Youth encouraged at El Cajon Corps
Programs promote academic, artistic and spiritual growth.[gss gallery ids=”19854,19855,19856,19857,19858,19859,19860,19861,19862″]
In June, the El Cajon, Calif., corps held Youth Sunday, commemorating a year of successful youth ministry and demonstrating accomplishments in music, art and troop programs.
During the service, the congregation honored outgoing Corps Officers Captains Terry and Rutendo Masango for their five years of service and their commitment to youth.
“Under their leadership, El Cajon Corps has been a source of illumination for the community,” said Matthew Weeden, corps youth director. “After-school programs like BOOST [Best Out Of School Time] are going into their fourth year and seeing extraordinary growth as the community recognizes the need for The Salvation Army to provide a safe haven for kids to learn and grow.”
The nearby EJE Academies Charter School regularly refers parents to the program, which is made possible by a group of volunteers ages 19-78 who are committed to enhancing the lives of children. During the school year, these volunteers, led by Corps Ministry Assistants Jacob and Danielle Bratton, provide one-on-one homework assistance. The children receive meals and snacks and time for fun activities.
“BOOST is wonderful, but getting the family to church on Sunday and introducing the children to Jesus is our highest goal,” Terry Masango said.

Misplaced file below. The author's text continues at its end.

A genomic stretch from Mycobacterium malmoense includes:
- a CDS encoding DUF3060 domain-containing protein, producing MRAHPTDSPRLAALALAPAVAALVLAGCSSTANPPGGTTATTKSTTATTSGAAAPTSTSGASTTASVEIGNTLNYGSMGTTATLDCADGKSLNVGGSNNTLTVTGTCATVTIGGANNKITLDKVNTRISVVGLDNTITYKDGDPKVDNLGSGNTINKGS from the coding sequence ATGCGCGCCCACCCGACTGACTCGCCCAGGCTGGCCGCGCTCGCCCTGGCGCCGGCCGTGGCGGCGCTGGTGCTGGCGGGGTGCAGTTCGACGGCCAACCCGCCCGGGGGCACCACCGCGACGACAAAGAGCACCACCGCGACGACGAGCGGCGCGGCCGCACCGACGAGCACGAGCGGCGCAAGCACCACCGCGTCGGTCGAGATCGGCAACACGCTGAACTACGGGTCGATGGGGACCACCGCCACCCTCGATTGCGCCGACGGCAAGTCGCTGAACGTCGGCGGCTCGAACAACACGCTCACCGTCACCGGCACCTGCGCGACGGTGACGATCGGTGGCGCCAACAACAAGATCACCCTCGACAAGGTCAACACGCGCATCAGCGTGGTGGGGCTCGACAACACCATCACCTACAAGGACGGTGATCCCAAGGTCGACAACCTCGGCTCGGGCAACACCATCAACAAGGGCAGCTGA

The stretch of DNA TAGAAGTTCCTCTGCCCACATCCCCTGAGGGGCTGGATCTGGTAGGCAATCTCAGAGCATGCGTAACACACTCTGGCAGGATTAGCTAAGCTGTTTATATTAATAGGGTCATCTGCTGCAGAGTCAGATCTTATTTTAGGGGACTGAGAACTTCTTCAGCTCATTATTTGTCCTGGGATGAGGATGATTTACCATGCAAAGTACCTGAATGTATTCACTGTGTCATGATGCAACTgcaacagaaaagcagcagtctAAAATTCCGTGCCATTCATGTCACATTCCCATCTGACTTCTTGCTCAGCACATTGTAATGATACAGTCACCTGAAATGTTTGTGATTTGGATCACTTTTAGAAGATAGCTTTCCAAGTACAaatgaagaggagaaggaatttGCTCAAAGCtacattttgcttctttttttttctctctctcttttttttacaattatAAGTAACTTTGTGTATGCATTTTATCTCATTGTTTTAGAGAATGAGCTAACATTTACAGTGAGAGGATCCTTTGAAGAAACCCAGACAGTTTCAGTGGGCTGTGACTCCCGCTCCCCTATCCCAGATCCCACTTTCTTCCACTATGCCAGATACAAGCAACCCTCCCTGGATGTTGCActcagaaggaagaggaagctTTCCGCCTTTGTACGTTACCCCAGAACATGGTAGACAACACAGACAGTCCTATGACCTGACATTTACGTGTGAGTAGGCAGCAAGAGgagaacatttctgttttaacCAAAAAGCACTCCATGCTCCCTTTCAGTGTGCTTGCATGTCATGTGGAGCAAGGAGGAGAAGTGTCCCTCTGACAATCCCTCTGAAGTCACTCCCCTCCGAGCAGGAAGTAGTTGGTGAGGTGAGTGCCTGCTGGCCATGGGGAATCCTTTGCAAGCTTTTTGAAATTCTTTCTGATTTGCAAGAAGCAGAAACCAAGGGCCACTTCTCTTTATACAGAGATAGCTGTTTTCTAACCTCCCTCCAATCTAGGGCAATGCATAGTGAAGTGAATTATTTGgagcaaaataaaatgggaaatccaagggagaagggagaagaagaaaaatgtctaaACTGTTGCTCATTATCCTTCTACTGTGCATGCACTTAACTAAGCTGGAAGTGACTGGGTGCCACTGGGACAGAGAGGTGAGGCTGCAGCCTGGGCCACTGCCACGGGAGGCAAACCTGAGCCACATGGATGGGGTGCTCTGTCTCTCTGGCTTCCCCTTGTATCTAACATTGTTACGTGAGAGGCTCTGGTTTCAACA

The program’s youngest volunteer, 19-year-old Austin Ericson, shares that commitment.
“I feel like I was able to connect with each child,” she said. “I also loved the way the BOOST program and The Salvation Army taught Scripture to the kids. I never experienced God’s Word and love so strongly at such a young age and I really think it will impact them for the rest of their lives.”
On Tuesday evenings, many of the kids stay at the corps for troop programs—Sunbeams, Girl Guards and Adventure Corps. At troops, Weeden introduces the children to the life of Jesus. “We must present an accurate picture of Christ to them at a young age,” he said.
Weeden uses his background working in education to bring Gospel-centeredness to youth ministry. “With much of school curriculum and music drifting away from all references to faith and the Bible, it is important to avail ourselves of every opportunity to connect kids with Christ.”
The El Cajon Corps also strives to fill the gap left when schools abandon music and art to focus on academics, including an art club that meets regularly at the corps and music instruction.
“Music and art are vital to the expression and emotional development of future adults,” said soldiers Zi and Helen Masango, who teach percussion, guitar and singing. “[They] provide an outlet enriching the heart and soul through the course of life.”